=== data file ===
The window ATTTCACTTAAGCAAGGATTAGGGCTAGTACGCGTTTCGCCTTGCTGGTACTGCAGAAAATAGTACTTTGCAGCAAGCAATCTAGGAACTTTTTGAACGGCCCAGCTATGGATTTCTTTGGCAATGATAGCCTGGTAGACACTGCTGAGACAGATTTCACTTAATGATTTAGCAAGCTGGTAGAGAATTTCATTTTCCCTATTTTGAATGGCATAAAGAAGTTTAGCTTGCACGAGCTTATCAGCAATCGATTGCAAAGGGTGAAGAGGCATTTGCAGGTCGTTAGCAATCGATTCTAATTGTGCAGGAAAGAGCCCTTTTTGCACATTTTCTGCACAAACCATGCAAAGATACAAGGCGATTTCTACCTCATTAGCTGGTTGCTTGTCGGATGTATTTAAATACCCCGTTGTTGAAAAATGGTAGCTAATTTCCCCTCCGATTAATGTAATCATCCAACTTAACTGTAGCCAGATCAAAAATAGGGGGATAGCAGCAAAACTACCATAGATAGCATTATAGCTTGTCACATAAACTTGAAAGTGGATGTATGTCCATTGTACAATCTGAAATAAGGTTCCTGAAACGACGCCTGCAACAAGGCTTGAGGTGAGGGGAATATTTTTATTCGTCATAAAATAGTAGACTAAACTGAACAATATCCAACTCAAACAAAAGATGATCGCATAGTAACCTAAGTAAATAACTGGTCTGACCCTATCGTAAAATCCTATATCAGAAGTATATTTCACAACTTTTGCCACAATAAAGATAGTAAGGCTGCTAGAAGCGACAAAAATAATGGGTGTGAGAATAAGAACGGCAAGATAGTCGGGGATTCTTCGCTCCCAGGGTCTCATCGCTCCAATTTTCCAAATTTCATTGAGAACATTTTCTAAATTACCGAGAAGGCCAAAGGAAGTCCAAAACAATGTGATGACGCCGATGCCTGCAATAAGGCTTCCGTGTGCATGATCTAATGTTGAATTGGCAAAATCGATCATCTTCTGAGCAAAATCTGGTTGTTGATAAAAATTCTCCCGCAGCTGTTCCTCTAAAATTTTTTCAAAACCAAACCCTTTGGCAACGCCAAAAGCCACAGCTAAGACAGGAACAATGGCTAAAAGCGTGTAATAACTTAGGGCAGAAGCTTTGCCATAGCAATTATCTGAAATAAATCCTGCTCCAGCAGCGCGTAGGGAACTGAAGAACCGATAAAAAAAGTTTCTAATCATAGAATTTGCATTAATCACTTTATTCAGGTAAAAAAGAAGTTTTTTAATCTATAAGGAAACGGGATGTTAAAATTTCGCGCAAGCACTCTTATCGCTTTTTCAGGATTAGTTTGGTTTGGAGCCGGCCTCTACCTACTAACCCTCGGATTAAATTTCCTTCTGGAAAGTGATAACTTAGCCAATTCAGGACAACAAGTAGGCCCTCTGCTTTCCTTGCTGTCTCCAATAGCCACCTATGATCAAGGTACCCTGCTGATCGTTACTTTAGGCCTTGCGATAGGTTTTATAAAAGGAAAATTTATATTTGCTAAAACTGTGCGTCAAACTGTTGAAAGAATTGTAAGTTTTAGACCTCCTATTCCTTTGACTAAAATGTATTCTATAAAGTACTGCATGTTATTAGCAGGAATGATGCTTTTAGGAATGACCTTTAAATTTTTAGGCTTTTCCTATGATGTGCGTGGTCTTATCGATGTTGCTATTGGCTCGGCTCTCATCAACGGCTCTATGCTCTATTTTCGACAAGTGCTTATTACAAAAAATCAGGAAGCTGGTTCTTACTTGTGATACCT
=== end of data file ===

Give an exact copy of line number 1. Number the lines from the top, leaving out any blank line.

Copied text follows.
The window ATTTCACTTAAGCAAGGATTAGGGCTAGTACGCGTTTCGCCTTGCTGGTACTGCAGAAAATAGTACTTTGCAGCAAGCAATCTAGGAACTTTTTGAACGGCCCAGCTATGGATTTCTTTGGCAATGATAGCCTGGTAGACACTGCTGAGACAGATTTCACTTAATGATTTAGCAAGCTGGTAGAGAATTTCATTTTCCCTATTTTGAATGGCATAAAGAAGTTTAGCTTGCACGAGCTTATCAGCAATCGATTGCAAAGGGTGAAGAGGCATTTGCAGGTCGTTAGCAATCGATTCTAATTGTGCAGGAAAGAGCCCTTTTTGCACATTTTCTGCACAAACCATGCAAAGATACAAGGCGATTTCTACCTCATTAGCTGGTTGCTTGTCGGATGTATTTAAATACCCCGTTGTTGAAAAATGGTAGCTAATTTCCCCTCCGATTAATGTAATCATCCAACTTAACTGTAGCCAGATCAAAAATAGGGGGATAGCAGCAAAACTACCATAGATAGCATTATAGCTTGTCACATAAACTTGAAAGTGGATGTATGTCCATTGTACAATCTGAAATAAGGTTCCTGAAACGACGCCTGCAACAAGGCTTGAGGTGAGGGGAATATTTTTATTCGTCATAAAATAGTAGACTAAACTGAACAATATCCAACTCAAACAAAAGATGATCGCATAGTAACCTAAGTAAATAACTGGTCTGACCCTATCGTAAAATCCTATATCAGAAGTATATTTCACAACTTTTGCCACAATAAAGATAGTAAGGCTGCTAGAAGCGACAAAAATAATGGGTGTGAGAATAAGAACGGCAAGATAGTCGGGGATTCTTCGCTCCCAGGGTCTCATCGCTCCAATTTTCCAAATTTCATTGAGAACATTTTCTAAATTACCGAGAAGGCCAAAGGAAGTCCAAAACAATGTGATGACGCCGATGCCTGCAATAAGGCTTCCGTGTGCATGATCTAATGTTGAATTGGCAAAATCGATCATCTTCTGAGCAAAATCTGGTTGTTGATAAAAATTCTCCCGCAGCTGTTCCTCTAAAATTTTTTCAAAACCAAACCCTTTGGCAACGCCAAAAGCCACAGCTAAGACAGGAACAATGGCTAAAAGCGTGTAATAACTTAGGGCAGAAGCTTTGCCATAGCAATTATCTGAAATAAATCCTGCTCCAGCAGCGCGTAGGGAACTGAAGAACCGATAAAAAAAGTTTCTAATCATAGAATTTGCATTAATCACTTTATTCAGGTAAAAAAGAAGTTTTTTAATCTATAAGGAAACGGGATGTTAAAATTTCGCGCAAGCACTCTTATCGCTTTTTCAGGATTAGTTTGGTTTGGAGCCGGCCTCTACCTACTAACCCTCGGATTAAATTTCCTTCTGGAAAGTGATAACTTAGCCAATTCAGGACAACAAGTAGGCCCTCTGCTTTCCTTGCTGTCTCCAATAGCCACCTATGATCAAGGTACCCTGCTGATCGTTACTTTAGGCCTTGCGATAGGTTTTATAAAAGGAAAATTTATATTTGCTAAAACTGTGCGTCAAACTGTTGAAAGAATTGTAAGTTTTAGACCTCCTATTCCTTTGACTAAAATGTATTCTATAAAGTACTGCATGTTATTAGCAGGAATGATGCTTTTAGGAATGACCTTTAAATTTTTAGGCTTTTCCTATGATGTGCGTGGTCTTATCGATGTTGCTATTGGCTCGGCTCTCATCAACGGCTCTATGCTCTATTTTCGACAAGTGCTTATTACAAAAAATCAGGAAGCTGGTTCTTACTTGTGATACCT